Mild-To-Moderate Hearing Loss May Change How The Brain Processes Sound In Children

How Hearing Loss Can Change a Child’s Brain

Did you know that approximately 1.4 babies out of every 1000 have hearing loss, and according to the Centers for Disease Control and Prevention (CDC), 14.9% of children age 6 to 19 years have at least some hearing loss?  Whether it’s due to noise exposure, genetics and injury, or something else, early detection of hearing loss is critical.
Up until now, the focus has been on those children with deafness, but new research indicates that any level of hearing loss can affect a child’s brain and development.
The risk of hearing loss
Hearing loss in children can be a whole different ball game than hearing loss in adults. This is because children’s language and social development are so deeply rooted in hearing. Untreated hearing loss has been shown to impact social interaction and development, delay language and speech, and even leave children struggling academically. Early intervention is critical in avoiding these concerns.
But, do children with mild to moderate hearing loss face the same risks or just those with severe or profound hearing loss?
The research
New research led by Dr. Lorna Halliday, now at the MRC Cognition and Brain Sciences Unit, University of Cambridge, suggests that any level of hearing loss could lead to changes in how the brain processes sound. This, in turn, could pose developmental risks for the child.
The research team worked with 46 children diagnosed with mild to moderate hearing loss. An electroencephalogram (EEG) was used to measure their brain responses while they were listening to sounds. Dividing the children into two age groups (8-12 years old and 12-16 years old), researchers compared their results with those of children with normal hearing.
The results were not surprising. Those in the younger age group showed results similar to normal-hearing children their age, but those in the older group showed less response to sounds than those of normal-hearing children their age. The team repeated the test with the younger group several years later, finding consistent results. Their brain responses changed and were less than those of normal-hearing peers.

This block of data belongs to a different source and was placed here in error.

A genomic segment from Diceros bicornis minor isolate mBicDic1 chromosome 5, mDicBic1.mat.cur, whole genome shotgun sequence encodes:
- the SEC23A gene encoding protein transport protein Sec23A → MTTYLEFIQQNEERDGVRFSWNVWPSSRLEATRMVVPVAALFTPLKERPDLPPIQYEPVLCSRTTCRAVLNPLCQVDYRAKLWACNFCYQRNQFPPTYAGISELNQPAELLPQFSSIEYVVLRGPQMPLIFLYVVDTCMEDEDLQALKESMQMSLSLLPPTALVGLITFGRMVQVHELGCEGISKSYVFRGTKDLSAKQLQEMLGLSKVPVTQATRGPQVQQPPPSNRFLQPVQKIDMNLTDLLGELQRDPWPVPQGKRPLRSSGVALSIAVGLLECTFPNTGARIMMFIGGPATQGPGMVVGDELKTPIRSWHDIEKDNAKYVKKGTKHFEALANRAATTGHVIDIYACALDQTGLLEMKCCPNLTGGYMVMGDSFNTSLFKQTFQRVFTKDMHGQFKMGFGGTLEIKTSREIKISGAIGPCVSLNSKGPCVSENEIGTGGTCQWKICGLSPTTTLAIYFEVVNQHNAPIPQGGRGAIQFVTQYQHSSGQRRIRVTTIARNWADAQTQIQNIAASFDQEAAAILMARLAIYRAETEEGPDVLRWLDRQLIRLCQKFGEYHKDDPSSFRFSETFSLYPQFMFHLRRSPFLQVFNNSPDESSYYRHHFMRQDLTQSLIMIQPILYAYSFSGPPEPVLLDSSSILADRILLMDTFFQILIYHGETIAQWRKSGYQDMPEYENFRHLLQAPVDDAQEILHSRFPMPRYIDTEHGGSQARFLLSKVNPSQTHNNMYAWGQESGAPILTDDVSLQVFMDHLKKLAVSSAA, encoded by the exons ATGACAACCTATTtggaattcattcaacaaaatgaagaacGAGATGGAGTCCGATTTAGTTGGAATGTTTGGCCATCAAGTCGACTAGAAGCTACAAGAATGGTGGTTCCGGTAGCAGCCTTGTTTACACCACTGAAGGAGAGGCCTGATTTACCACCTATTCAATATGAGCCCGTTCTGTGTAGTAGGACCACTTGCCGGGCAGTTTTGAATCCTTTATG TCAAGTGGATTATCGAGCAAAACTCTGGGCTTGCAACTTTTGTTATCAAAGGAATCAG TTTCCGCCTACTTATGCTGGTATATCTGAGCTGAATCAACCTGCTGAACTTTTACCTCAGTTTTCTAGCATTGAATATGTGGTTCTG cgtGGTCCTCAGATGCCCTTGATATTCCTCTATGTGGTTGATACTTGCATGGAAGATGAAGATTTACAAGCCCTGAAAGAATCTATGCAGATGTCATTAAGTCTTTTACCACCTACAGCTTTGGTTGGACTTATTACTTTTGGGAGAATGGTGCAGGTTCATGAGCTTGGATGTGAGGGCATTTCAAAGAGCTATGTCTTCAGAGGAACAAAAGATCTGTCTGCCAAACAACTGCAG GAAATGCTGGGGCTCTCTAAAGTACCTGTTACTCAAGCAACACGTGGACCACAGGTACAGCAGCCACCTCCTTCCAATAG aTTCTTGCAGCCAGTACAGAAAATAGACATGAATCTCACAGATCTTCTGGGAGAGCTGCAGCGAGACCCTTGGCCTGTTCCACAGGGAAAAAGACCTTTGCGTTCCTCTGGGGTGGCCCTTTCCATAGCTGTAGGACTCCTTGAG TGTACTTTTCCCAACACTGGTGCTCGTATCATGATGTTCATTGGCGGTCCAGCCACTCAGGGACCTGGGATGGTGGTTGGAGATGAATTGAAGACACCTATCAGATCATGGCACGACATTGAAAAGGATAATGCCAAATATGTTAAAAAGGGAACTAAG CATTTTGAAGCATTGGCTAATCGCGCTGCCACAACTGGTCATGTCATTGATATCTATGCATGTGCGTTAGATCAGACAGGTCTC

The team believes this is not due to a change in hearing loss but a change in how the brain works to hear sound with existing hearing loss.
“We know that children’s brains develop in response to exposure to sounds, so it should not be too surprising that even mild-to-moderate levels of hearing loss can lead to changes in the brain,” says Dr. Axelle Calcus, lead author of the paper, from PSL University, Paris. “However, this does suggest that we need to identify these problems at an earlier stage than is currently the case.”
The team believes that findings like these could help change how we diagnose children with hearing loss, and when hearing loss of any level is present, how we can better support them to foster strong language and social development.
If you believe your child has a hearing loss, contact our office to schedule a hearing evaluation today.
 
 

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